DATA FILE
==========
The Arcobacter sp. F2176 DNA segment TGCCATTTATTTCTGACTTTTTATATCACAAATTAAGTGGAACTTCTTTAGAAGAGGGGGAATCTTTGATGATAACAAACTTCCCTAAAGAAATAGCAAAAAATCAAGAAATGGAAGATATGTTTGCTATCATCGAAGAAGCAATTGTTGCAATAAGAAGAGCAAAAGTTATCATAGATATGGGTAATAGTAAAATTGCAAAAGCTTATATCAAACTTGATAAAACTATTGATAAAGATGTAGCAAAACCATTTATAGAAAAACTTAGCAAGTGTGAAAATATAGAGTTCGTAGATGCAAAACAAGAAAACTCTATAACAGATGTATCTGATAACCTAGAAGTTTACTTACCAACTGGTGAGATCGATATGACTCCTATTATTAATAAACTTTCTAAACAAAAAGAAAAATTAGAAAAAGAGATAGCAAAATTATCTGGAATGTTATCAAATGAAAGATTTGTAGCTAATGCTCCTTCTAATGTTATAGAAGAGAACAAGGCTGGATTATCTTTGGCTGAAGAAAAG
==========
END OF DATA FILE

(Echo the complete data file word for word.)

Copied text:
The Arcobacter sp. F2176 DNA segment TGCCATTTATTTCTGACTTTTTATATCACAAATTAAGTGGAACTTCTTTAGAAGAGGGGGAATCTTTGATGATAACAAACTTCCCTAAAGAAATAGCAAAAAATCAAGAAATGGAAGATATGTTTGCTATCATCGAAGAAGCAATTGTTGCAATAAGAAGAGCAAAAGTTATCATAGATATGGGTAATAGTAAAATTGCAAAAGCTTATATCAAACTTGATAAAACTATTGATAAAGATGTAGCAAAACCATTTATAGAAAAACTTAGCAAGTGTGAAAATATAGAGTTCGTAGATGCAAAACAAGAAAACTCTATAACAGATGTATCTGATAACCTAGAAGTTTACTTACCAACTGGTGAGATCGATATGACTCCTATTATTAATAAACTTTCTAAACAAAAAGAAAAATTAGAAAAAGAGATAGCAAAATTATCTGGAATGTTATCAAATGAAAGATTTGTAGCTAATGCTCCTTCTAATGTTATAGAAGAGAACAAGGCTGGATTATCTTTGGCTGAAGAAAAG